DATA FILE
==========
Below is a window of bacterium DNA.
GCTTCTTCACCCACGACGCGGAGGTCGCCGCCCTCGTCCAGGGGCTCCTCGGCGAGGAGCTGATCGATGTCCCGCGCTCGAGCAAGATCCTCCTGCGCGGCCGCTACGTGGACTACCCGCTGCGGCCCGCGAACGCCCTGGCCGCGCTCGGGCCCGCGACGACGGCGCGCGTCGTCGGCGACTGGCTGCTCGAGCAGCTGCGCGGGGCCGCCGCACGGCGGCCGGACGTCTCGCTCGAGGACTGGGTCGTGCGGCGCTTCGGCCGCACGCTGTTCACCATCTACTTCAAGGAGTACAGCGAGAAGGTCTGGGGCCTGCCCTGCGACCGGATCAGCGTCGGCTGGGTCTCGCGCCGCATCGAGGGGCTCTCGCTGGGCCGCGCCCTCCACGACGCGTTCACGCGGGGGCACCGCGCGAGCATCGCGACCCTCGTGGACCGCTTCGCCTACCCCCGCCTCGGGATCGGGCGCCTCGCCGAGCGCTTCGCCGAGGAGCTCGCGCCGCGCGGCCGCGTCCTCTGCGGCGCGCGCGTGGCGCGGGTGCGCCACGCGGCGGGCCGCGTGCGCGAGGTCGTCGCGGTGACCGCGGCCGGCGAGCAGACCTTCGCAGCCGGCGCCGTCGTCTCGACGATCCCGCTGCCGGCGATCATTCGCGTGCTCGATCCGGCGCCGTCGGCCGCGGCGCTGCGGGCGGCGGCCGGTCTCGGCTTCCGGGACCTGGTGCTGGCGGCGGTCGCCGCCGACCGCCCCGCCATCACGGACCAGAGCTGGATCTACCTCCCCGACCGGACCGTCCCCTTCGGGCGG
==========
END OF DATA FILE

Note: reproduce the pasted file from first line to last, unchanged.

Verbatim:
Below is a window of bacterium DNA.
GCTTCTTCACCCACGACGCGGAGGTCGCCGCCCTCGTCCAGGGGCTCCTCGGCGAGGAGCTGATCGATGTCCCGCGCTCGAGCAAGATCCTCCTGCGCGGCCGCTACGTGGACTACCCGCTGCGGCCCGCGAACGCCCTGGCCGCGCTCGGGCCCGCGACGACGGCGCGCGTCGTCGGCGACTGGCTGCTCGAGCAGCTGCGCGGGGCCGCCGCACGGCGGCCGGACGTCTCGCTCGAGGACTGGGTCGTGCGGCGCTTCGGCCGCACGCTGTTCACCATCTACTTCAAGGAGTACAGCGAGAAGGTCTGGGGCCTGCCCTGCGACCGGATCAGCGTCGGCTGGGTCTCGCGCCGCATCGAGGGGCTCTCGCTGGGCCGCGCCCTCCACGACGCGTTCACGCGGGGGCACCGCGCGAGCATCGCGACCCTCGTGGACCGCTTCGCCTACCCCCGCCTCGGGATCGGGCGCCTCGCCGAGCGCTTCGCCGAGGAGCTCGCGCCGCGCGGCCGCGTCCTCTGCGGCGCGCGCGTGGCGCGGGTGCGCCACGCGGCGGGCCGCGTGCGCGAGGTCGTCGCGGTGACCGCGGCCGGCGAGCAGACCTTCGCAGCCGGCGCCGTCGTCTCGACGATCCCGCTGCCGGCGATCATTCGCGTGCTCGATCCGGCGCCGTCGGCCGCGGCGCTGCGGGCGGCGGCCGGTCTCGGCTTCCGGGACCTGGTGCTGGCGGCGGTCGCCGCCGACCGCCCCGCCATCACGGACCAGAGCTGGATCTACCTCCCCGACCGGACCGTCCCCTTCGGGCGG